2

As an extension to this question about can a rook and knight without a king stalemate a opposing king, and the traditional minimum-mating-material question, I had a puzzle question:

What are the minimum combinations of material (without a king) required to forcibly mate an opposing king?

  • R + R/Q is clearly sufficient

  • R + N + N/B maybe, as an extension from the above stalemate question

On the other hand, there are some sets that fail without a king:

  • B(w) + B(b) (but 3 bishops should work, so long as one is on a different color)
  • 3 bishops do not work to force a mate - the lone color bishop is not sufficient to force the king to a corner. Four bishops works though. Four knights, but not three (I think, after trying for a while). This would best be answered by an engine which can calculate without a King. – Daniel Jul 2 '16 at 23:47
3

Assuming opponent has no pieces:

  1. 4 or more knights

  2. 4 or more bishops, at least 2 per side

  3. At least 2 pawns, but it also depends on where the pawns are

  4. 2 or more major pieces

  5. Queen and a minor piece

  6. Rook and 2 minor pieces

  7. 4 minor pieces

  8. Pawn+Minor pieces/2 Minor Pieces(depending on where the pawn is or a major piece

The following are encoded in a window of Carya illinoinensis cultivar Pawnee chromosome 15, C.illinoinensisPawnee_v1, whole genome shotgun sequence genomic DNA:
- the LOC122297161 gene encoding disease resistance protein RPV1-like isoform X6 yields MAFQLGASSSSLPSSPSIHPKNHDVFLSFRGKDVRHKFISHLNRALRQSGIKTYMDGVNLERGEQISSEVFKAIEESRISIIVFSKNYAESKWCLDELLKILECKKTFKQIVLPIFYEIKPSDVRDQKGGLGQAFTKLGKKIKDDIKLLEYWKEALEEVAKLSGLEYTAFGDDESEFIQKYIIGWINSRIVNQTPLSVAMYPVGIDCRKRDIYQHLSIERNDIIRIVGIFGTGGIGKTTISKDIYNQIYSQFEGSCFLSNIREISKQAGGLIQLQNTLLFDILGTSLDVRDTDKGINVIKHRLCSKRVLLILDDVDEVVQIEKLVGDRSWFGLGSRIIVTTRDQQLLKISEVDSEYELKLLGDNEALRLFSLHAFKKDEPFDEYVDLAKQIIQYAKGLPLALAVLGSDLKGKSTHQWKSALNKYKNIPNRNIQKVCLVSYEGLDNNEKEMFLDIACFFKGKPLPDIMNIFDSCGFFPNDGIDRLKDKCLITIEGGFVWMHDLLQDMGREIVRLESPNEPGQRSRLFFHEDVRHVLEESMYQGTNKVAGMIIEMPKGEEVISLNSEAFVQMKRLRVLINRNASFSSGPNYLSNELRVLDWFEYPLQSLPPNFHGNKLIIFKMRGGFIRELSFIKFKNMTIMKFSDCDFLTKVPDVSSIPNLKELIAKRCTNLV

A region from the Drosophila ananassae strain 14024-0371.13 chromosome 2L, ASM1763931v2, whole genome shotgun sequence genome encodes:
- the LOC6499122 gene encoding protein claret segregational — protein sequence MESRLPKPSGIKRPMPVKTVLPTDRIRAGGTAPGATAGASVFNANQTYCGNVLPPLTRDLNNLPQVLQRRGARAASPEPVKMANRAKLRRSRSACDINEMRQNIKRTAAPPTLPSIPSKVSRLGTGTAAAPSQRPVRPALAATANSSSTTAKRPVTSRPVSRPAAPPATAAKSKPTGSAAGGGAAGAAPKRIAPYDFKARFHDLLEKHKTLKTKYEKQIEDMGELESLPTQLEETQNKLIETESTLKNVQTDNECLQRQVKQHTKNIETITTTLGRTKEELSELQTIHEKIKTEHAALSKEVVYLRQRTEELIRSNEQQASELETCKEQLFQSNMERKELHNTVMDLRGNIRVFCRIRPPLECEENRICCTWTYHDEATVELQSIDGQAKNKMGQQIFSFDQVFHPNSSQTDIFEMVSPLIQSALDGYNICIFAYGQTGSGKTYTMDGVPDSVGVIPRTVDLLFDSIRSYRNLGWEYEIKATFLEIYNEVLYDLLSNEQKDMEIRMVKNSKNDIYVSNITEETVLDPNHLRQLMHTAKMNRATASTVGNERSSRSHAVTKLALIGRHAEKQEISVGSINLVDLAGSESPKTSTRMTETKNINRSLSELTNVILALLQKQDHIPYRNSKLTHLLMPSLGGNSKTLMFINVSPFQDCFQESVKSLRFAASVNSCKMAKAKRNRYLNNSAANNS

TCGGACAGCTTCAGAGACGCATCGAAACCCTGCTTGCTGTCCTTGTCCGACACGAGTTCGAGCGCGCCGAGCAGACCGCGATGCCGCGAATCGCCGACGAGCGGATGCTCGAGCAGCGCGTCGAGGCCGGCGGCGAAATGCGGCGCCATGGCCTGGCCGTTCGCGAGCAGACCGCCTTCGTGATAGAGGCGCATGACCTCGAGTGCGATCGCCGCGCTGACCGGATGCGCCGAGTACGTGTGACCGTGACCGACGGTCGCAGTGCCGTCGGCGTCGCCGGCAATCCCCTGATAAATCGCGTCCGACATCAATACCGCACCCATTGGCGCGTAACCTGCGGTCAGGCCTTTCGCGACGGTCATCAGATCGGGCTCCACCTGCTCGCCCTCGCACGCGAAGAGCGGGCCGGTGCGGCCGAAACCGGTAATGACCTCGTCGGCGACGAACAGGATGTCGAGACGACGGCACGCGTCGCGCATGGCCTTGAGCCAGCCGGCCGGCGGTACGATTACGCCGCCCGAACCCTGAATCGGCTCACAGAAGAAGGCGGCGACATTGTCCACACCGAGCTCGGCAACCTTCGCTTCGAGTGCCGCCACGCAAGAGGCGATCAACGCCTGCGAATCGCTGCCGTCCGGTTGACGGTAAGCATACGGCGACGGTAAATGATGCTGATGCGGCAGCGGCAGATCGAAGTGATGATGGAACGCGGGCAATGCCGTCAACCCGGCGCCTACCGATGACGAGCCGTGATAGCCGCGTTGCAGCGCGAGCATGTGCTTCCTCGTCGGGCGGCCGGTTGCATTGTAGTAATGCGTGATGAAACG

If opponent have pieces:

  1. Queen(maybe rook)+Minor Piece vs 1 pawn

  2. Queen(maybe rook)+2 pawns vs Rook+Bishop+Pawn

  3. Q+R vs Rook and bishop or 2 minor pieces(for most positions)

  • So it's 10 points or higher. Come to think of it, since K is ~4 points in strength, the traditional KBB/KBN is about 10 points. KR = 9 is exception. – jf328 Jul 5 '16 at 16:10
  • @jf328 Yes, without pawns – Ariana Jul 5 '16 at 16:11
  • 1
    In the 4 bishops case, you'll need at least two bishops from each colour, not one. – Glorfindel Jul 5 '16 at 19:40
  • @jf328 Then maybe we could set K as 5 points, but then some pawnless endgames where a minor piece up is enough, or Qv 4minor piece – Ariana Jul 6 '16 at 3:04
  • Note that KNN = 10 is also an exception. – Glorfindel Jul 6 '16 at 8:38

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